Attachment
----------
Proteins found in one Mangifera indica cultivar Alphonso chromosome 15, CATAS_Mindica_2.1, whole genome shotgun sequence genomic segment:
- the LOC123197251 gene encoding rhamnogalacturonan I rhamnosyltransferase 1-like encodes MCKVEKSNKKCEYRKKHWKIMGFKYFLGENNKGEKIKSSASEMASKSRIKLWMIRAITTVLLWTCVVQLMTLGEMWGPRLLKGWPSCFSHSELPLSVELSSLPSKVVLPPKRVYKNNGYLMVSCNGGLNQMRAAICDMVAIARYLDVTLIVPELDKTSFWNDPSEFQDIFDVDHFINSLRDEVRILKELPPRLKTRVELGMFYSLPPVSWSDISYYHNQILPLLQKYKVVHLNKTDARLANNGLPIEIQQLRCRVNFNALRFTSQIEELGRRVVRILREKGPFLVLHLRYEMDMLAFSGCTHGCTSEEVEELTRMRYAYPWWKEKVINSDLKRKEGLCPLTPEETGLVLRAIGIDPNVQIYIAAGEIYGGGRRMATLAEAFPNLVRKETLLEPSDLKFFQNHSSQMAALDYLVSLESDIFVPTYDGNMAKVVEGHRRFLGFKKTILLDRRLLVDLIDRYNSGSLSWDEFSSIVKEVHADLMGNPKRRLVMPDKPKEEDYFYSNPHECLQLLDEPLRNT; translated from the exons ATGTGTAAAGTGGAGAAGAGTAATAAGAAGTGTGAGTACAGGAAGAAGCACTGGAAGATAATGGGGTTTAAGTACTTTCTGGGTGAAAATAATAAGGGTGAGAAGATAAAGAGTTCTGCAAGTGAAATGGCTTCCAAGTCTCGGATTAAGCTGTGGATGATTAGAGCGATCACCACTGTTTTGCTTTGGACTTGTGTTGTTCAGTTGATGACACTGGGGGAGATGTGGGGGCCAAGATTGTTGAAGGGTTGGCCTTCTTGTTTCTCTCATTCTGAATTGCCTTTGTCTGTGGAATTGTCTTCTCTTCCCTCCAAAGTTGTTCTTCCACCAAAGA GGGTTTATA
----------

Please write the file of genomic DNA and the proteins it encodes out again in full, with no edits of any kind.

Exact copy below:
Proteins found in one Mangifera indica cultivar Alphonso chromosome 15, CATAS_Mindica_2.1, whole genome shotgun sequence genomic segment:
- the LOC123197251 gene encoding rhamnogalacturonan I rhamnosyltransferase 1-like encodes MCKVEKSNKKCEYRKKHWKIMGFKYFLGENNKGEKIKSSASEMASKSRIKLWMIRAITTVLLWTCVVQLMTLGEMWGPRLLKGWPSCFSHSELPLSVELSSLPSKVVLPPKRVYKNNGYLMVSCNGGLNQMRAAICDMVAIARYLDVTLIVPELDKTSFWNDPSEFQDIFDVDHFINSLRDEVRILKELPPRLKTRVELGMFYSLPPVSWSDISYYHNQILPLLQKYKVVHLNKTDARLANNGLPIEIQQLRCRVNFNALRFTSQIEELGRRVVRILREKGPFLVLHLRYEMDMLAFSGCTHGCTSEEVEELTRMRYAYPWWKEKVINSDLKRKEGLCPLTPEETGLVLRAIGIDPNVQIYIAAGEIYGGGRRMATLAEAFPNLVRKETLLEPSDLKFFQNHSSQMAALDYLVSLESDIFVPTYDGNMAKVVEGHRRFLGFKKTILLDRRLLVDLIDRYNSGSLSWDEFSSIVKEVHADLMGNPKRRLVMPDKPKEEDYFYSNPHECLQLLDEPLRNT; translated from the exons ATGTGTAAAGTGGAGAAGAGTAATAAGAAGTGTGAGTACAGGAAGAAGCACTGGAAGATAATGGGGTTTAAGTACTTTCTGGGTGAAAATAATAAGGGTGAGAAGATAAAGAGTTCTGCAAGTGAAATGGCTTCCAAGTCTCGGATTAAGCTGTGGATGATTAGAGCGATCACCACTGTTTTGCTTTGGACTTGTGTTGTTCAGTTGATGACACTGGGGGAGATGTGGGGGCCAAGATTGTTGAAGGGTTGGCCTTCTTGTTTCTCTCATTCTGAATTGCCTTTGTCTGTGGAATTGTCTTCTCTTCCCTCCAAAGTTGTTCTTCCACCAAAGA GGGTTTATA